It is amazing who is making massive amounts of money making 3-4 minute YouTube videos. Some of it is creative and fun, like TomSka. Other video bloggers are hot screaming messes or instructional on the best way to use a bong.
Diamond and Silk
The sisters known as Diamond and Silk are from North Carolina and they were early Trump supporters. They took to their VBlog on YouTube to comment on the day’s headlines, political babble and, a favorite of theirs, political tactics designed to mislead the American public. And to voice their rabid support for then-candidate and now President Trump.
As a result of their VBlog, they have become a voice for the silent majority—unafraid to say what’s on their mind. Watching a Diamond and Silk VBlog is akin to sitting down with your fun neighbors to talk about the day’s politics.
YouTube’s response to Diamond and Silk was to “demonetize” more than 90% of the videos they had posted. According to published reports, the reason for shutting down their income stream was that their “content was not acceptable to the majority of advertisers.”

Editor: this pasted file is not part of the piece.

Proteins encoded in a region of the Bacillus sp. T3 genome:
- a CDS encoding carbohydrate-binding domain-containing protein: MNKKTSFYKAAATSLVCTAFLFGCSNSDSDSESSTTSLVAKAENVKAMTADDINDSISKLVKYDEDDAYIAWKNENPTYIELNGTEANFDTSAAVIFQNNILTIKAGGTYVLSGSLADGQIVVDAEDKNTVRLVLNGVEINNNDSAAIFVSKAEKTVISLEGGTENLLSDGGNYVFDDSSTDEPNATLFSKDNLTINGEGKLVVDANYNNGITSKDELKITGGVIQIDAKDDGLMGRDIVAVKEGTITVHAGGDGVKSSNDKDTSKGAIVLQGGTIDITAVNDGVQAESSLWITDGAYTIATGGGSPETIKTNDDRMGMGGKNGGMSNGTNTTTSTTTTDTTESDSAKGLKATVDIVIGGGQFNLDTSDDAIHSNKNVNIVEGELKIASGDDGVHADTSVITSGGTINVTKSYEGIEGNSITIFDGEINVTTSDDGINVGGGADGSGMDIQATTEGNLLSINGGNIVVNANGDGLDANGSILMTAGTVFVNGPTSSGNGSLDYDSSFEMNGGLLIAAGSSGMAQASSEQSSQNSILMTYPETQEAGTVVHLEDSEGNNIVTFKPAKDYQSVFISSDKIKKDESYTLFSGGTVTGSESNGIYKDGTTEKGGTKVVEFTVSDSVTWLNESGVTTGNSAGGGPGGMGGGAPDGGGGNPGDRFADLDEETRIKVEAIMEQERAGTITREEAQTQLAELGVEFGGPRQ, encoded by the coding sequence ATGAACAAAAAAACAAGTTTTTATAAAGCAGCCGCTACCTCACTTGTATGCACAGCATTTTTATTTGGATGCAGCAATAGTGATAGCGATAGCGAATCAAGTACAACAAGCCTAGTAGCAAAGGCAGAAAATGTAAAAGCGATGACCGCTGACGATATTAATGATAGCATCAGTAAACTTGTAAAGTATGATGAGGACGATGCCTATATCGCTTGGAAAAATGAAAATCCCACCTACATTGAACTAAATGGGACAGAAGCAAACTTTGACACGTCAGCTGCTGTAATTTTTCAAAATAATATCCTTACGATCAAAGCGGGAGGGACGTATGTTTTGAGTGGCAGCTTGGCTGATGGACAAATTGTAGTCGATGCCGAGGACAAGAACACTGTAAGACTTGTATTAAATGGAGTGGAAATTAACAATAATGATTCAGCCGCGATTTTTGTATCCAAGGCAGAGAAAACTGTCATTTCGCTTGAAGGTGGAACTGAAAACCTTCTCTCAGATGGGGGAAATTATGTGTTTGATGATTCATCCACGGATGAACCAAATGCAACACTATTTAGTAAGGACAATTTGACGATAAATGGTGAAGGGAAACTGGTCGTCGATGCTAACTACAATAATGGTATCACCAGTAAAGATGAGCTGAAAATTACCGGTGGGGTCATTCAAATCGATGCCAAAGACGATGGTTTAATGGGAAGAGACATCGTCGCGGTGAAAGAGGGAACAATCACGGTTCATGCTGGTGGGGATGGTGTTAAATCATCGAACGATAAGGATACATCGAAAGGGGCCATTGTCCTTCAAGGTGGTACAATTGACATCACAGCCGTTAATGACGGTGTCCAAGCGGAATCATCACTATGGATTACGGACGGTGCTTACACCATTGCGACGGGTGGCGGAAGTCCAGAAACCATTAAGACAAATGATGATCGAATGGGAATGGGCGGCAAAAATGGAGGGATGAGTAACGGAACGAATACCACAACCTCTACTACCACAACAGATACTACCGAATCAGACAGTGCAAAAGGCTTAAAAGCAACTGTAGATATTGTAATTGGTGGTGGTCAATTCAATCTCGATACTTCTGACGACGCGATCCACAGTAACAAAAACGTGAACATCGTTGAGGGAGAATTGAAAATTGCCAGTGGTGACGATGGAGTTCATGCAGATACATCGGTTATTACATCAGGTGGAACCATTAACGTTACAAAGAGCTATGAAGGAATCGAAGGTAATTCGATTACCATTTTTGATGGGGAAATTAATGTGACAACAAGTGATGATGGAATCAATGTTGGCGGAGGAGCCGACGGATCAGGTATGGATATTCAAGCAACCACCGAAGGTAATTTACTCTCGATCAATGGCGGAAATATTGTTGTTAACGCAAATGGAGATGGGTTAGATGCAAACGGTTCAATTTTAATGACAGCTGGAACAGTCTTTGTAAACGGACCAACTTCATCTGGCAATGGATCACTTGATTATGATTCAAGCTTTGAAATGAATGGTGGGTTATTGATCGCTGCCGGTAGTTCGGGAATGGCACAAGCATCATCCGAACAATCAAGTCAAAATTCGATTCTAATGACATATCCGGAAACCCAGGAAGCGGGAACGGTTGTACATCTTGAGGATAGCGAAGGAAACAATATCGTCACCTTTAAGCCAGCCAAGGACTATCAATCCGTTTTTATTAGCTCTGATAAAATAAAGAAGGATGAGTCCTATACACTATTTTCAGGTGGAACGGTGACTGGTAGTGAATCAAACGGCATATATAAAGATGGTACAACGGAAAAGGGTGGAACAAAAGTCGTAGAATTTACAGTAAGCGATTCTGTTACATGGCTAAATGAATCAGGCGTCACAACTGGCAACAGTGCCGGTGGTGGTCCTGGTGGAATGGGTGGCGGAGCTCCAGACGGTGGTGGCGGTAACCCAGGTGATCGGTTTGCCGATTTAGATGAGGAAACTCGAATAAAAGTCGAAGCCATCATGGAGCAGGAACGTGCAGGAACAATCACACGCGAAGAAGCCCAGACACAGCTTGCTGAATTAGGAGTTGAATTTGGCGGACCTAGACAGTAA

How much revenue did our North Carolina neighbors lose? The dynamic duo has nearly 500 videos. The number of views per video range from a few thousand to well into the millions. The numbers are staggering.
YouTube’s only possible reason for shutting down their revenue had to be the conservative message, regardless of anything YouTube might say to the contrary. They are as well produced as TomSka, as interesting to their 137,600 channel subscribers as anyone else. They do not promote anti-social behavior, other than supporting President Trump.
To borrow a term from anti-gun teen David Hogg, one must call bullshit on YouTube’s August 2017 ban of the ladies. Luckily for them, that decision seems to have been reversed. Appearing on the Alex Jones show after their channel was demonetized, Diamond and Silk revealed their plans to sue YouTube.